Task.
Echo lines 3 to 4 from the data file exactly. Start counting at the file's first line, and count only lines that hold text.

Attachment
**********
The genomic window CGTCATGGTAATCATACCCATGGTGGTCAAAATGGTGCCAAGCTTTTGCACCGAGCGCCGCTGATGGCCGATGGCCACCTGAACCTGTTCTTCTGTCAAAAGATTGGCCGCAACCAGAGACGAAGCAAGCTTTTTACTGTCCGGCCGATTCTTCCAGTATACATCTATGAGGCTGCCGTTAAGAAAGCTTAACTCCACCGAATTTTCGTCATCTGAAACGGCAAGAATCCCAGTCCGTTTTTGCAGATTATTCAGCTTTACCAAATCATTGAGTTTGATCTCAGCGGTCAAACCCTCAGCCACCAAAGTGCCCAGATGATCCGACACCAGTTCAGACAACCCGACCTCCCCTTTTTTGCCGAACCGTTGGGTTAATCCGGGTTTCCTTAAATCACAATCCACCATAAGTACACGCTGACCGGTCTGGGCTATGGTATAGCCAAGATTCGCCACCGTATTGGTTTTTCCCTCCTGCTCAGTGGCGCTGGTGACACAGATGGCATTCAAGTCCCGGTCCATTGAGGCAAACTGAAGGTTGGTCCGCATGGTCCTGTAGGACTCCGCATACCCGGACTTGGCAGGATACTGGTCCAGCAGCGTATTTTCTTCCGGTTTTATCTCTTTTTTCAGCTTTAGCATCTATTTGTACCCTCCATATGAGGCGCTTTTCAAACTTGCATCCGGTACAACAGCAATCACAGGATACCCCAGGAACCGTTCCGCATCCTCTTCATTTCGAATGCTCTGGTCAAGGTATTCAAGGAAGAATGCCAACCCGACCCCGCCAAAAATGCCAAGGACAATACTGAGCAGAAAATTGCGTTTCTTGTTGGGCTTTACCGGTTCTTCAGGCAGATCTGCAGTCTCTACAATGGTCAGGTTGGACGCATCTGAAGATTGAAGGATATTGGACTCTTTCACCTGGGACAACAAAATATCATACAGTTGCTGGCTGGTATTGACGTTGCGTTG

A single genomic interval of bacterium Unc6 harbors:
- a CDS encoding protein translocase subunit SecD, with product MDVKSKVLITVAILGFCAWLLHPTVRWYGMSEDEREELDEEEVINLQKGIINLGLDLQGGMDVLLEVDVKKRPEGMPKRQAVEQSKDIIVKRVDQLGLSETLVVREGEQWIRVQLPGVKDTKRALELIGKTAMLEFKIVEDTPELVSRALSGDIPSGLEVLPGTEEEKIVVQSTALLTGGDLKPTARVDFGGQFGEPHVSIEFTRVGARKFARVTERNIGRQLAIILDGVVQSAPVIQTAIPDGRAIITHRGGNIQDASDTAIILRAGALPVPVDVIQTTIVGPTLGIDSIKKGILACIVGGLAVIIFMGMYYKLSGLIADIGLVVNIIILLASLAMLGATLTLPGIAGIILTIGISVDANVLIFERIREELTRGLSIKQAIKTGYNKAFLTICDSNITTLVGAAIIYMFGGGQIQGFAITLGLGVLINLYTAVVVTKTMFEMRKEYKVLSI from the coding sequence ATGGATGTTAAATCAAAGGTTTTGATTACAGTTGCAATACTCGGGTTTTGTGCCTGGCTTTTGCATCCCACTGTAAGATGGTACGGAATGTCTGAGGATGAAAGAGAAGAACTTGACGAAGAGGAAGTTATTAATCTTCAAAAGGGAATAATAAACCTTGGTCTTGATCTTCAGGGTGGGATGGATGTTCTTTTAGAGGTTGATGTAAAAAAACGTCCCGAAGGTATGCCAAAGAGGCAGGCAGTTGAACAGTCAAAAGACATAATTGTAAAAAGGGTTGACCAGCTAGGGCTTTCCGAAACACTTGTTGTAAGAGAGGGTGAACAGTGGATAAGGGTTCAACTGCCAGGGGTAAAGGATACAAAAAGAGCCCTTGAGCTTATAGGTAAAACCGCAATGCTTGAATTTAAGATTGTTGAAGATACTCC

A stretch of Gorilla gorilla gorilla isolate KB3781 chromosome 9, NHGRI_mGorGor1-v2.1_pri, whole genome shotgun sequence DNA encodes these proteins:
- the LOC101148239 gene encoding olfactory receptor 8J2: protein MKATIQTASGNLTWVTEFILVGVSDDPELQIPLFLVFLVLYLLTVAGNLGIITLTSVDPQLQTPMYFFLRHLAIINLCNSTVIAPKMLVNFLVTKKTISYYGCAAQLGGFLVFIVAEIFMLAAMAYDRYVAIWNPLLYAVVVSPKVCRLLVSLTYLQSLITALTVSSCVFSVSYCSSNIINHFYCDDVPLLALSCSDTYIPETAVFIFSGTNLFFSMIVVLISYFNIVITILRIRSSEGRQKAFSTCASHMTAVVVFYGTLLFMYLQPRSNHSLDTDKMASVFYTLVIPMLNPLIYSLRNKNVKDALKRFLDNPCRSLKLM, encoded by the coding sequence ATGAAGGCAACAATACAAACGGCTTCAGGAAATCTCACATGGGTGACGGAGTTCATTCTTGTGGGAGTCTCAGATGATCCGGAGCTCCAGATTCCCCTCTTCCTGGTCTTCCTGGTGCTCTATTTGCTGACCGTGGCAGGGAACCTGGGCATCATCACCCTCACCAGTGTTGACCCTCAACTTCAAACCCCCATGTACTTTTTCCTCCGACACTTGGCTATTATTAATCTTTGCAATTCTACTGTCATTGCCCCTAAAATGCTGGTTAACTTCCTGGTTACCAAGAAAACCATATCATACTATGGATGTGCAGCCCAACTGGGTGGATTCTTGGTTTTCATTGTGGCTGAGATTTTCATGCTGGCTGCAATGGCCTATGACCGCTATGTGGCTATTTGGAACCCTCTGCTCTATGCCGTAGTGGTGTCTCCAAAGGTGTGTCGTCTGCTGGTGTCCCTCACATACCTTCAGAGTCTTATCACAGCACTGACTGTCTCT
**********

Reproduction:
- a CDS encoding protein translocase subunit SecD, with product MDVKSKVLITVAILGFCAWLLHPTVRWYGMSEDEREELDEEEVINLQKGIINLGLDLQGGMDVLLEVDVKKRPEGMPKRQAVEQSKDIIVKRVDQLGLSETLVVREGEQWIRVQLPGVKDTKRALELIGKTAMLEFKIVEDTPELVSRALSGDIPSGLEVLPGTEEEKIVVQSTALLTGGDLKPTARVDFGGQFGEPHVSIEFTRVGARKFARVTERNIGRQLAIILDGVVQSAPVIQTAIPDGRAIITHRGGNIQDASDTAIILRAGALPVPVDVIQTTIVGPTLGIDSIKKGILACIVGGLAVIIFMGMYYKLSGLIADIGLVVNIIILLASLAMLGATLTLPGIAGIILTIGISVDANVLIFERIREELTRGLSIKQAIKTGYNKAFLTICDSNITTLVGAAIIYMFGGGQIQGFAITLGLGVLINLYTAVVVTKTMFEMRKEYKVLSI from the coding sequence ATGGATGTTAAATCAAAGGTTTTGATTACAGTTGCAATACTCGGGTTTTGTGCCTGGCTTTTGCATCCCACTGTAAGATGGTACGGAATGTCTGAGGATGAAAGAGAAGAACTTGACGAAGAGGAAGTTATTAATCTTCAAAAGGGAATAATAAACCTTGGTCTTGATCTTCAGGGTGGGATGGATGTTCTTTTAGAGGTTGATGTAAAAAAACGTCCCGAAGGTATGCCAAAGAGGCAGGCAGTTGAACAGTCAAAAGACATAATTGTAAAAAGGGTTGACCAGCTAGGGCTTTCCGAAACACTTGTTGTAAGAGAGGGTGAACAGTGGATAAGGGTTCAACTGCCAGGGGTAAAGGATACAAAAAGAGCCCTTGAGCTTATAGGTAAAACCGCAATGCTTGAATTTAAGATTGTTGAAGATACTCC

A stretch of Gorilla gorilla gorilla isolate KB3781 chromosome 9, NHGRI_mGorGor1-v2.1_pri, whole genome shotgun sequence DNA encodes these proteins: